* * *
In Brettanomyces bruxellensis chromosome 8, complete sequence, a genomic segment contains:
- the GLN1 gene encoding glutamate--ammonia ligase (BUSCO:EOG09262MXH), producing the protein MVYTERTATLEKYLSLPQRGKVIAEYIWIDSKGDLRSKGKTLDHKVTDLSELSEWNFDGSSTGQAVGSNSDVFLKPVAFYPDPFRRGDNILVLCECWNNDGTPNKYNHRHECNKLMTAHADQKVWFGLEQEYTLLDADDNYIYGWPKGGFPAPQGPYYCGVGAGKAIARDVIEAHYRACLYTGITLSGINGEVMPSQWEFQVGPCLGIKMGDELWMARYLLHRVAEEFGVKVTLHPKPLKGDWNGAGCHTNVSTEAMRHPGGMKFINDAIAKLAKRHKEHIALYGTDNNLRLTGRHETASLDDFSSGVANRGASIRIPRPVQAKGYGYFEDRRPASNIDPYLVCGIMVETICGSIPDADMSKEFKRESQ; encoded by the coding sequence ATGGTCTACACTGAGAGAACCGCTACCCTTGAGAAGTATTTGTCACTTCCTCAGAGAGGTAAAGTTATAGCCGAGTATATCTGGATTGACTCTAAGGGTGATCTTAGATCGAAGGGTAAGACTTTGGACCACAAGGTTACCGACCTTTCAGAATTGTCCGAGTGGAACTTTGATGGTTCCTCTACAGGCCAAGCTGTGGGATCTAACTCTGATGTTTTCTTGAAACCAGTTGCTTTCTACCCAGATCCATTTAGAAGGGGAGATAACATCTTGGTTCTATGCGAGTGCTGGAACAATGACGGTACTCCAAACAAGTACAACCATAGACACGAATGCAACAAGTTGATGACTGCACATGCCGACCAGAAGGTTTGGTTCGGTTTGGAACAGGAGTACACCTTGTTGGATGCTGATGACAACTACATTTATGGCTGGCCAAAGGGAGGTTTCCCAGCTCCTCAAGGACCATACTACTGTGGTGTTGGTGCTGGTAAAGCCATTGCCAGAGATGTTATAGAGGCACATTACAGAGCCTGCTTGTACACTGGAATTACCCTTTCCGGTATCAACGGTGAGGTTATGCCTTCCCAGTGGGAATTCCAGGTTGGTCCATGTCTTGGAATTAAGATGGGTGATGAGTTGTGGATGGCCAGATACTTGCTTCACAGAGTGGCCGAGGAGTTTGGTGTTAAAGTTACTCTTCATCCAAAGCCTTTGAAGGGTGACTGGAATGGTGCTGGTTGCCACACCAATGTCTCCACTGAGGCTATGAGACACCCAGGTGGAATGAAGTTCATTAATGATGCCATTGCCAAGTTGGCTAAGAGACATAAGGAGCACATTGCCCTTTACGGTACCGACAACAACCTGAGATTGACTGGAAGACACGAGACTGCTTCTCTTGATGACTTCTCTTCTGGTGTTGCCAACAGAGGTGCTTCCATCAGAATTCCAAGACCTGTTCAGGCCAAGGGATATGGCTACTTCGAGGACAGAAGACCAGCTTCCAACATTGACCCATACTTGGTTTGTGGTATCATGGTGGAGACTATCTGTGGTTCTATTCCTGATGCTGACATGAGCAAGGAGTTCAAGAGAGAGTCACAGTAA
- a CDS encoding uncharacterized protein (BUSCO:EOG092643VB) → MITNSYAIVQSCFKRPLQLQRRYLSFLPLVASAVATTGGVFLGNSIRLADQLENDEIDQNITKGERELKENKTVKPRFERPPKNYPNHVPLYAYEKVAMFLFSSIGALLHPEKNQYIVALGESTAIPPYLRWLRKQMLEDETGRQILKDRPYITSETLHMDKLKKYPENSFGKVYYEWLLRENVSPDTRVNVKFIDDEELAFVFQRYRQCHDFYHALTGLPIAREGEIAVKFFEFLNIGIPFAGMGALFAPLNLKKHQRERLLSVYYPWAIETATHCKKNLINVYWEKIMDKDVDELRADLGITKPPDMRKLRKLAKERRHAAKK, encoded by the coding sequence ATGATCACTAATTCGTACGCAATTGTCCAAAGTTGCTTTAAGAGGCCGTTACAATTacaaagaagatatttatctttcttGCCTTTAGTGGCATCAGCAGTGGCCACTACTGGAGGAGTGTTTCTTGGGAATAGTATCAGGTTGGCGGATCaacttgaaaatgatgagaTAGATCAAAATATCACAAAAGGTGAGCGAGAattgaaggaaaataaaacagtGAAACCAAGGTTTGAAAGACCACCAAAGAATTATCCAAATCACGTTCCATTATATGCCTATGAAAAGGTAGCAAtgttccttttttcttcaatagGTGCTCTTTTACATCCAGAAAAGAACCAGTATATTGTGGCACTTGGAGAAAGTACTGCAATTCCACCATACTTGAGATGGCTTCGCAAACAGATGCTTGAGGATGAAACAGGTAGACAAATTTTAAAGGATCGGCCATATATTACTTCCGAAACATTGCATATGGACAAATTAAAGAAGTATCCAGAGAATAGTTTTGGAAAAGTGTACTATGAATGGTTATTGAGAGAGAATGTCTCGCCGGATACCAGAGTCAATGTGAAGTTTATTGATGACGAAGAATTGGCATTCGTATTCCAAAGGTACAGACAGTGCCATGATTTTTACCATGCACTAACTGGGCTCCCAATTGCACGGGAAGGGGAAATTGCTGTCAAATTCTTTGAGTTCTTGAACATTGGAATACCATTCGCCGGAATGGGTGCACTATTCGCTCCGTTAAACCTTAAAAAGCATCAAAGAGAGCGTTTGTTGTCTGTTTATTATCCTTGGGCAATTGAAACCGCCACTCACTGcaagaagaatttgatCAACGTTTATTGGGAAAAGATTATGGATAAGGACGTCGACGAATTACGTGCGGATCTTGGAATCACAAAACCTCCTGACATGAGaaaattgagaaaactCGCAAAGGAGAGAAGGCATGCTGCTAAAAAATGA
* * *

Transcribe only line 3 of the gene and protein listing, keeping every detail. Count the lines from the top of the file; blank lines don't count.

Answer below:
- a CDS encoding uncharacterized protein (BUSCO:EOG092643VB) → MITNSYAIVQSCFKRPLQLQRRYLSFLPLVASAVATTGGVFLGNSIRLADQLENDEIDQNITKGERELKENKTVKPRFERPPKNYPNHVPLYAYEKVAMFLFSSIGALLHPEKNQYIVALGESTAIPPYLRWLRKQMLEDETGRQILKDRPYITSETLHMDKLKKYPENSFGKVYYEWLLRENVSPDTRVNVKFIDDEELAFVFQRYRQCHDFYHALTGLPIAREGEIAVKFFEFLNIGIPFAGMGALFAPLNLKKHQRERLLSVYYPWAIETATHCKKNLINVYWEKIMDKDVDELRADLGITKPPDMRKLRKLAKERRHAAKK, encoded by the coding sequence ATGATCACTAATTCGTACGCAATTGTCCAAAGTTGCTTTAAGAGGCCGTTACAATTacaaagaagatatttatctttcttGCCTTTAGTGGCATCAGCAGTGGCCACTACTGGAGGAGTGTTTCTTGGGAATAGTATCAGGTTGGCGGATCaacttgaaaatgatgagaTAGATCAAAATATCACAAAAGGTGAGCGAGAattgaaggaaaataaaacagtGAAACCAAGGTTTGAAAGACCACCAAAGAATTATCCAAATCACGTTCCATTATATGCCTATGAAAAGGTAGCAAtgttccttttttcttcaatagGTGCTCTTTTACATCCAGAAAAGAACCAGTATATTGTGGCACTTGGAGAAAGTACTGCAATTCCACCATACTTGAGATGGCTTCGCAAACAGATGCTTGAGGATGAAACAGGTAGACAAATTTTAAAGGATCGGCCATATATTACTTCCGAAACATTGCATATGGACAAATTAAAGAAGTATCCAGAGAATAGTTTTGGAAAAGTGTACTATGAATGGTTATTGAGAGAGAATGTCTCGCCGGATACCAGAGTCAATGTGAAGTTTATTGATGACGAAGAATTGGCATTCGTATTCCAAAGGTACAGACAGTGCCATGATTTTTACCATGCACTAACTGGGCTCCCAATTGCACGGGAAGGGGAAATTGCTGTCAAATTCTTTGAGTTCTTGAACATTGGAATACCATTCGCCGGAATGGGTGCACTATTCGCTCCGTTAAACCTTAAAAAGCATCAAAGAGAGCGTTTGTTGTCTGTTTATTATCCTTGGGCAATTGAAACCGCCACTCACTGcaagaagaatttgatCAACGTTTATTGGGAAAAGATTATGGATAAGGACGTCGACGAATTACGTGCGGATCTTGGAATCACAAAACCTCCTGACATGAGaaaattgagaaaactCGCAAAGGAGAGAAGGCATGCTGCTAAAAAATGA